Despite the enormous expense and the presence of the best architects of the time (Covarrubias, Villalpando, Herrera), in 1561 the court left Toledo and did not return except sporadically. The city had an imposing palace devoid of its royal inhabitants.
Located in the Patio de Armas, it was designed by the architect Francisco de Villalpando following the Renaissance style in the time of Felipe II. The staircase was rebuilt after the Spanish Civil War following the Renaissance traces with the original granite steps.
After the establishment of the court in Madrid, it was only inhabited in 1677 by Mariana of Austria, mother of Charles II and in 1700 by his widow, Mariana of Neoburg. Its history from then on only had pages of decadence: in 1643 it was a prison; in 1710, during the War of Succession, it was set on fire by foreign troops in the service of Archduke Charles; in 1774, Cardinal Lorenzana commissioned Ventura Rodríguez to restore it to become a hospice; in 1810 it burns again during the French occupation; in 1867 it is rebuilt again, installing the Infantry Academy; in 1887 it is burned again and restored; in 1936 it is completely destroyed… (Lorente Toledo, 2004)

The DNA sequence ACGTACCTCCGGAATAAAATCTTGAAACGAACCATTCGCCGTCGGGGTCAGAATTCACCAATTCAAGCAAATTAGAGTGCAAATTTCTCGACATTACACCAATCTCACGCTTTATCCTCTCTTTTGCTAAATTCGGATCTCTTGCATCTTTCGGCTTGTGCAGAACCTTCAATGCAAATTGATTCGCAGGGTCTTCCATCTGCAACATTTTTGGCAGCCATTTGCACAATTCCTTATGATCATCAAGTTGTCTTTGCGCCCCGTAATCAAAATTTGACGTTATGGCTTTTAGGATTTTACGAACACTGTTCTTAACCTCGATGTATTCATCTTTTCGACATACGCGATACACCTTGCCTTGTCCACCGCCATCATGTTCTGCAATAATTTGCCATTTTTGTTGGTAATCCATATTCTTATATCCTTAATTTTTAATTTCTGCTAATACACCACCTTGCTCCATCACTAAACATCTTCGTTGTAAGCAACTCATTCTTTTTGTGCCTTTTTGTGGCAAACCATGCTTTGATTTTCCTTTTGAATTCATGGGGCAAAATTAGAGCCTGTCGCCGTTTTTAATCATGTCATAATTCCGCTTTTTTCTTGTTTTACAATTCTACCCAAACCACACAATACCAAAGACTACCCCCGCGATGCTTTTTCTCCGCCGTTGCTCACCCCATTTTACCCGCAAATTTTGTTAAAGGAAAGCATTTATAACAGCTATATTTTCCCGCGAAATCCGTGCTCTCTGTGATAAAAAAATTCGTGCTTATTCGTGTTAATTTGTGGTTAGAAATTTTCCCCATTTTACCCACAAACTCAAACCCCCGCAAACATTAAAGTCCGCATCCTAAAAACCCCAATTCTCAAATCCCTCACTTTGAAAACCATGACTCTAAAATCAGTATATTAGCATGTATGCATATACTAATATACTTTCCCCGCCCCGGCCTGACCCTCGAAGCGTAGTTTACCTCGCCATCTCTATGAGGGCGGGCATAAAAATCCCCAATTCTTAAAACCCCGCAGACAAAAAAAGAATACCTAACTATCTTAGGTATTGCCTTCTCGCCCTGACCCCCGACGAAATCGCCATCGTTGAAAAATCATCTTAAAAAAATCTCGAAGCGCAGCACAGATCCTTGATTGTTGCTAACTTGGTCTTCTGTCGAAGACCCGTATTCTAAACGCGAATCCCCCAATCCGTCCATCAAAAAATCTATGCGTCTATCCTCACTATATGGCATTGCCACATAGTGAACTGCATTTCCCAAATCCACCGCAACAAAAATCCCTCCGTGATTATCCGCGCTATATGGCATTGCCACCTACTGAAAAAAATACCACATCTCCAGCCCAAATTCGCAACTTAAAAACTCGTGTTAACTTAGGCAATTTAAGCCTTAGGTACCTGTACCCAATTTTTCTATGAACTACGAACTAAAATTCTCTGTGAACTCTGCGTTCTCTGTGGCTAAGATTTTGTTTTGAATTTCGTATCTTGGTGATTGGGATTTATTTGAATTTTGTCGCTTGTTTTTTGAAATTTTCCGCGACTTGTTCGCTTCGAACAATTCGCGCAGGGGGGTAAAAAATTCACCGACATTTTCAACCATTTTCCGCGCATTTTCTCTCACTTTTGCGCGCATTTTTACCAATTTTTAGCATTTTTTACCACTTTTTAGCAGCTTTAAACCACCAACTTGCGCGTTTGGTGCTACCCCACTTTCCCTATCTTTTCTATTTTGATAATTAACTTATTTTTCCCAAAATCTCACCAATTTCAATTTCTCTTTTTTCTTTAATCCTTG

Armor in the Toledo Army Museum
The Emperor naked
Emperor Charles V and the Furor, or “Charles V dominating the Protestant Furor” (or Turkish) is a sculpture in patinated bronze, representing the Emperor, commissioned by himself to Leone Leoni in Brussels and which he never saw finished (finished in 1564, died in 1558 in Yuste).
As a curiosity, the sculpture has an armor that can be put on and taken off at will, showing the Emperor in two traditions: the armed portrait of Hellenistic origin adopted by Rome and the nude reserved for gods and emperors.
The original statue was in the courtyard of the Alcazar from the end of the 19th century until before the Civil War, when it became part of the collections of the Museo del Prado. The one currently shown in the courtyard of the Alcazar is a copy that preserves some damage caused during the siege (a bullet in the abdominal area).
Seeing how the rest of the Alcazar was left, it was a miracle that the sculpture did not end up a mixture of bronze.
Sculpture “Emperor Charles V and the Furor” in the courtyard of the Alcazar of Toledo in 2023.
Card at the Prado Museum – See the sculpture without armor